Training to map and document drainage channels is provided to young people as are programs that equip community architects, technicians and surveyors to work in the area. So far, say OPP activists, around 553 of the more than 2,700 Orangi Town settlements are documented.
To date, according to OPP statistics, 96 percent of the settlement’s 112,562 households have latrines, with residents footing the total bill for the sewage system of 132,026,807 Pakistani rupees ($1.26 million).
‘ENOUGH IS ENOUGH’
In Gulshan-el-Zia, Javed and her neighbors decided that to kick-start their works, they needed to choose one person to lead the project and nominated 28-year-old Saleem Khan. He will not only take charge of planning but will collect residents’ money and contributions for their new sewer and pipeline.
Khan will then work closely with OPP specialists who provide local communities with expert design advice, as well as the technical and engineering support to install the new system.
“I am sacrificing my time and energy to clean my street of the wastewater and protect people from diseases,” Khan said.
“It isn’t an easy job but I hope to get it done in the next couple of weeks with the co-operation and trust of the neighbors.”
Each household plans to share the total cost of 65,679 rupees ($629) for materials to build the pipeline, which will service the entire street. Everyone in the family chips in to do the digging and laying work, including women and children.
The majority of families are home-based workers who earn around 15,000 to 20,000 rupees ($143-$191)a month selling mainly embroidery and other cloth products at city markets.
With just a handful of local schools, most families cannot afford transport costs out of the slum and many young people work with their parents earning meager incomes from small businesses like weaving and embroidery.
Residents don’t just pay for the installation of the pipes, however, they also take responsibility for their maintenance.
Khan told the Thomson Reuters Foundation that manholes are to be installed at 30 foot (nine meter) intervals along the street to ensure residents have easy access to connections and can also monitor and maintain their pipes themselves.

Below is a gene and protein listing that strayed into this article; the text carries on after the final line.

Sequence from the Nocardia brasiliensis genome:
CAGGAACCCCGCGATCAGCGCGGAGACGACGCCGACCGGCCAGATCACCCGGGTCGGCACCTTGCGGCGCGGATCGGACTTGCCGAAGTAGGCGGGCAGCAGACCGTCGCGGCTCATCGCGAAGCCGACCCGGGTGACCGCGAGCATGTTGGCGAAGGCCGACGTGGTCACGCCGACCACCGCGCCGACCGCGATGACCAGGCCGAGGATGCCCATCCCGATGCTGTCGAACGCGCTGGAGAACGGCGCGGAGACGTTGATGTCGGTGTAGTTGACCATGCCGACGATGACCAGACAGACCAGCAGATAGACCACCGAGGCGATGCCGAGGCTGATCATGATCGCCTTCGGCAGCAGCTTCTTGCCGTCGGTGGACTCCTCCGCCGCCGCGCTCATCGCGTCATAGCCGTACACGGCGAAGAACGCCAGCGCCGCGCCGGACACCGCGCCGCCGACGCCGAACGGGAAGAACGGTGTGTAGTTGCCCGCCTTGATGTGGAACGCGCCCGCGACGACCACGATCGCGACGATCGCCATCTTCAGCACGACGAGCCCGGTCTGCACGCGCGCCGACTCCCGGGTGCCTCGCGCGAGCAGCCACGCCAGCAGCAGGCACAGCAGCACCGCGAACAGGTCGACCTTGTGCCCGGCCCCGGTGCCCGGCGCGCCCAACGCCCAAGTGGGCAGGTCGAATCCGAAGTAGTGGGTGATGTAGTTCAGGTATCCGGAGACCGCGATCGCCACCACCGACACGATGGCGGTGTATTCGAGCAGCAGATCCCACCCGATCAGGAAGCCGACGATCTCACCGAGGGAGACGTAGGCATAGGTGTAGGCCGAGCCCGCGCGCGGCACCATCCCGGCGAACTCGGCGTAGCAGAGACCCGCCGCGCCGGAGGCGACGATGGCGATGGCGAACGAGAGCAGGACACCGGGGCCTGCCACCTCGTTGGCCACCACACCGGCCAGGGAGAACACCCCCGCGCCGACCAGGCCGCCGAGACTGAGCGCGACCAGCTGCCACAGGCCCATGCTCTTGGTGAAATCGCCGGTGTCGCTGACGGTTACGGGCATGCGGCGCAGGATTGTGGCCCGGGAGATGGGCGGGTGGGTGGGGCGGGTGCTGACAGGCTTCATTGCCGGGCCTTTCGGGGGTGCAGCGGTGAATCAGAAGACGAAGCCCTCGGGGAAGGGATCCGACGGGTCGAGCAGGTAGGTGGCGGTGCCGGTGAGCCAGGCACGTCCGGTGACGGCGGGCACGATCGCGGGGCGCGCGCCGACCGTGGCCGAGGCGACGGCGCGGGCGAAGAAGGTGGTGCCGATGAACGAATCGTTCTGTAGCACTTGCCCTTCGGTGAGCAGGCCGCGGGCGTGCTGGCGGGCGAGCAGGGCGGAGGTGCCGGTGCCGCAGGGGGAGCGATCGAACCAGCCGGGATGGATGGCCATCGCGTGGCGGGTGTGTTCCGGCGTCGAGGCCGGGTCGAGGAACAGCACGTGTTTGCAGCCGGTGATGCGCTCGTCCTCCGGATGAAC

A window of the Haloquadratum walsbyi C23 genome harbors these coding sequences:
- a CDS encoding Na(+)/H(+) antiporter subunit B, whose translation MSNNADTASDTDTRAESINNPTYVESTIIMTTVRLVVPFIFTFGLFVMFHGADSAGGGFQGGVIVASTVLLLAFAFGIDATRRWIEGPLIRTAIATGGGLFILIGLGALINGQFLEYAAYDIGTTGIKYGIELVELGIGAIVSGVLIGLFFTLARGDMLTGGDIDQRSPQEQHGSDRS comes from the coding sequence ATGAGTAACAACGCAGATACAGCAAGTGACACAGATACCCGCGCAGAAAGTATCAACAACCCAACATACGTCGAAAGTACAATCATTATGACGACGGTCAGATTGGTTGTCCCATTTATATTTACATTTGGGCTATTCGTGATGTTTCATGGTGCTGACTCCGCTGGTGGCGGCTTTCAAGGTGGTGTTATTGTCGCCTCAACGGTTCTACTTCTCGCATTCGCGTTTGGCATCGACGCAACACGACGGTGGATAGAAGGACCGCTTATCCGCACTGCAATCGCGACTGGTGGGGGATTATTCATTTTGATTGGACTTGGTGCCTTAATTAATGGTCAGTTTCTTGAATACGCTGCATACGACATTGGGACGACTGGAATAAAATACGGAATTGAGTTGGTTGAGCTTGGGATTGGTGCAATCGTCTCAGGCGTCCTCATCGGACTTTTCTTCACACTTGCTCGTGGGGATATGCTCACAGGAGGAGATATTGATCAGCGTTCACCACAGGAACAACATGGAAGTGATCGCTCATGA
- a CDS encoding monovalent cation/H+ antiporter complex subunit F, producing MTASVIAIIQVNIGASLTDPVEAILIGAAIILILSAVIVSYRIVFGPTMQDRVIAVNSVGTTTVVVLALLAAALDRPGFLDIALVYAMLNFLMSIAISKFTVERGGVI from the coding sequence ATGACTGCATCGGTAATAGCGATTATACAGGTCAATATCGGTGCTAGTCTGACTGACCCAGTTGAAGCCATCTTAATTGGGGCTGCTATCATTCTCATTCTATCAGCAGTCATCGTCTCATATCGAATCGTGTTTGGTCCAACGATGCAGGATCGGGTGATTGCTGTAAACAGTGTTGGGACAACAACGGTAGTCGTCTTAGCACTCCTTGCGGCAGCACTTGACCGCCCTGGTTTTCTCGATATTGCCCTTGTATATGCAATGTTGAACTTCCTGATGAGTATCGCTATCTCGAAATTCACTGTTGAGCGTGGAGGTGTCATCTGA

Last month, Shahadat Hussain, who lives on a street that installed its own sewerage line in 2003, collected 1,000 rupees from each household on his street to replace some damaged pipes.
Nevertheless, he believes that repair of infrastructure - and the construction of secondary and main sewerage lines - is a job that local authorities should take care of.
Hussein, 29, said the government should grant residents a lease which would provide some security against eviction in return for a small fee. This would encourage them to contribute to maintenance and cleaning in the long term.
Despite repeated requests, however, the Karachi Metropolitan Corporation (KMC), has failed to do this, he said.
“We urge the provincial government to grant a lease and at least provide basic amenities including installation of secondary and main sewerage lines,” he said.
“Our homes and streets are flooded with sewage even after a light rain as there is no main line to flush it out.”
According to OPP’s Aleemuddin, the city authorities now have a responsibility to step in and support slum residents who have already taken on the DIY construction of internal sewer pipes for their streets.
The sanitation program in Orangi Town has prompted communities in 40 other slums in Sindh and Punjab provinces to install sewerage lines with technical help from the OPP, he said.
OPP believes the city should construct the secondary pipelines which collect sewage from several streets, as well as build and maintain the main trunk systems which collect and flush out sewage from entire neighborhoods.
Nazeer Lakhani, director of Katchi Abadies (shanty town housing), acknowledged that more work is needed but said the KMC has spent 515 million rupees ($4.93 million) to build 107 main and 34 secondary sewerage lines in Orangi Town.
“We know water supply and sanitation are essential for a healthy society and we are working on provision of these basic facilities to people of Orangi Town,” he said.
For Javed, encouraging her community to work together and collaborate with the local government has given her a sense of optimism and empowerment.
“We have started feeling the positive impact of it, although our own sewer line is yet to be completed,” she said.
“I personally feel empowered and encouraged by the work I helped to initiate to get rid of the wastewater forever.”